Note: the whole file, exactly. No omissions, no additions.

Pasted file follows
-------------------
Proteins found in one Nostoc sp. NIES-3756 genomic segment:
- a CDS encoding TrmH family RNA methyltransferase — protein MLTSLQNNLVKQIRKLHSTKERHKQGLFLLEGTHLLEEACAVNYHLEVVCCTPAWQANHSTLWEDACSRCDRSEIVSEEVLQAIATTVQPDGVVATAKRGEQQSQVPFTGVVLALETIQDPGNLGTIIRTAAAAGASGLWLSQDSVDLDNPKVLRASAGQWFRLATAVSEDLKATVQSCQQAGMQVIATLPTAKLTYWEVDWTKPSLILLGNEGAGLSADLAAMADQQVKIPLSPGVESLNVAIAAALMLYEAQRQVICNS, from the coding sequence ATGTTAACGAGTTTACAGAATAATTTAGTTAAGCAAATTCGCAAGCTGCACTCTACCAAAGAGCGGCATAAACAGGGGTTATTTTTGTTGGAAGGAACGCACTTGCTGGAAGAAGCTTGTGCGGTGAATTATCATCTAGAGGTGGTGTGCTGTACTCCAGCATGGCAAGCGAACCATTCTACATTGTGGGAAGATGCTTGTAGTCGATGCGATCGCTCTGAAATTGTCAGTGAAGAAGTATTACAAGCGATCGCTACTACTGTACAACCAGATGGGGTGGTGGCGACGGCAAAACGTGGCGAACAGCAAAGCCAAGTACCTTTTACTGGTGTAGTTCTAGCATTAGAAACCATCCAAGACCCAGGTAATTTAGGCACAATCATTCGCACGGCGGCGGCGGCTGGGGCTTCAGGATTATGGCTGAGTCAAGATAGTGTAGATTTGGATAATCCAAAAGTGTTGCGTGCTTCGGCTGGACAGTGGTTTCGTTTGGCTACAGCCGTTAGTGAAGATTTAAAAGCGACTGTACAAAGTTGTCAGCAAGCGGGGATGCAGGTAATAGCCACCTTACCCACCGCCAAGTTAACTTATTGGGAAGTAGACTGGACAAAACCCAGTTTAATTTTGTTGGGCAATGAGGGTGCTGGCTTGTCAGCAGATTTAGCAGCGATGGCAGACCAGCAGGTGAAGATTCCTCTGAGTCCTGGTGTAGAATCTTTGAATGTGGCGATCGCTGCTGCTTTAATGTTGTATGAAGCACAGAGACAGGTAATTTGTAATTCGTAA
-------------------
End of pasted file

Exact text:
Proteins found in one Nostoc sp. NIES-3756 genomic segment:
- a CDS encoding TrmH family RNA methyltransferase — protein MLTSLQNNLVKQIRKLHSTKERHKQGLFLLEGTHLLEEACAVNYHLEVVCCTPAWQANHSTLWEDACSRCDRSEIVSEEVLQAIATTVQPDGVVATAKRGEQQSQVPFTGVVLALETIQDPGNLGTIIRTAAAAGASGLWLSQDSVDLDNPKVLRASAGQWFRLATAVSEDLKATVQSCQQAGMQVIATLPTAKLTYWEVDWTKPSLILLGNEGAGLSADLAAMADQQVKIPLSPGVESLNVAIAAALMLYEAQRQVICNS, from the coding sequence ATGTTAACGAGTTTACAGAATAATTTAGTTAAGCAAATTCGCAAGCTGCACTCTACCAAAGAGCGGCATAAACAGGGGTTATTTTTGTTGGAAGGAACGCACTTGCTGGAAGAAGCTTGTGCGGTGAATTATCATCTAGAGGTGGTGTGCTGTACTCCAGCATGGCAAGCGAACCATTCTACATTGTGGGAAGATGCTTGTAGTCGATGCGATCGCTCTGAAATTGTCAGTGAAGAAGTATTACAAGCGATCGCTACTACTGTACAACCAGATGGGGTGGTGGCGACGGCAAAACGTGGCGAACAGCAAAGCCAAGTACCTTTTACTGGTGTAGTTCTAGCATTAGAAACCATCCAAGACCCAGGTAATTTAGGCACAATCATTCGCACGGCGGCGGCGGCTGGGGCTTCAGGATTATGGCTGAGTCAAGATAGTGTAGATTTGGATAATCCAAAAGTGTTGCGTGCTTCGGCTGGACAGTGGTTTCGTTTGGCTACAGCCGTTAGTGAAGATTTAAAAGCGACTGTACAAAGTTGTCAGCAAGCGGGGATGCAGGTAATAGCCACCTTACCCACCGCCAAGTTAACTTATTGGGAAGTAGACTGGACAAAACCCAGTTTAATTTTGTTGGGCAATGAGGGTGCTGGCTTGTCAGCAGATTTAGCAGCGATGGCAGACCAGCAGGTGAAGATTCCTCTGAGTCCTGGTGTAGAATCTTTGAATGTGGCGATCGCTGCTGCTTTAATGTTGTATGAAGCACAGAGACAGGTAATTTGTAATTCGTAA